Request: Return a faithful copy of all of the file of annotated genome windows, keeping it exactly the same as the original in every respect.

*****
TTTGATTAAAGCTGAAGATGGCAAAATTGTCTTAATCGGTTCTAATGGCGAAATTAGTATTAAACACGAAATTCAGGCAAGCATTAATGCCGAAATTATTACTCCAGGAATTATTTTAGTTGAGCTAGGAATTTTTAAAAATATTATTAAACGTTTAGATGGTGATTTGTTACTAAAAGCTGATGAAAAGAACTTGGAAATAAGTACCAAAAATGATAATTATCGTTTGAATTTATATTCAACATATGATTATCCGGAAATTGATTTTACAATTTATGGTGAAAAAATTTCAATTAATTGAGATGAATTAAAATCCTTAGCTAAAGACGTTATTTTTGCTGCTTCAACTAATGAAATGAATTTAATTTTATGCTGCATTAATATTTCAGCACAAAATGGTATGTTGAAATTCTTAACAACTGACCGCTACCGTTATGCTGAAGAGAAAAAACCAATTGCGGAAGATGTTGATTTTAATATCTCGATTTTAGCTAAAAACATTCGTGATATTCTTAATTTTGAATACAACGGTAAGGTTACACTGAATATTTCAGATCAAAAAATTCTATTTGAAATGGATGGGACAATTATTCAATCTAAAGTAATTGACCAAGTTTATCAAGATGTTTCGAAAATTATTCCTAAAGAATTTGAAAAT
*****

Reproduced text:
TTTGATTAAAGCTGAAGATGGCAAAATTGTCTTAATCGGTTCTAATGGCGAAATTAGTATTAAACACGAAATTCAGGCAAGCATTAATGCCGAAATTATTACTCCAGGAATTATTTTAGTTGAGCTAGGAATTTTTAAAAATATTATTAAACGTTTAGATGGTGATTTGTTACTAAAAGCTGATGAAAAGAACTTGGAAATAAGTACCAAAAATGATAATTATCGTTTGAATTTATATTCAACATATGATTATCCGGAAATTGATTTTACAATTTATGGTGAAAAAATTTCAATTAATTGAGATGAATTAAAATCCTTAGCTAAAGACGTTATTTTTGCTGCTTCAACTAATGAAATGAATTTAATTTTATGCTGCATTAATATTTCAGCACAAAATGGTATGTTGAAATTCTTAACAACTGACCGCTACCGTTATGCTGAAGAGAAAAAACCAATTGCGGAAGATGTTGATTTTAATATCTCGATTTTAGCTAAAAACATTCGTGATATTCTTAATTTTGAATACAACGGTAAGGTTACACTGAATATTTCAGATCAAAAAATTCTATTTGAAATGGATGGGACAATTATTCAATCTAAAGTAATTGACCAAGTTTATCAAGATGTTTCGAAAATTATTCCTAAAGAATTTGAAAAT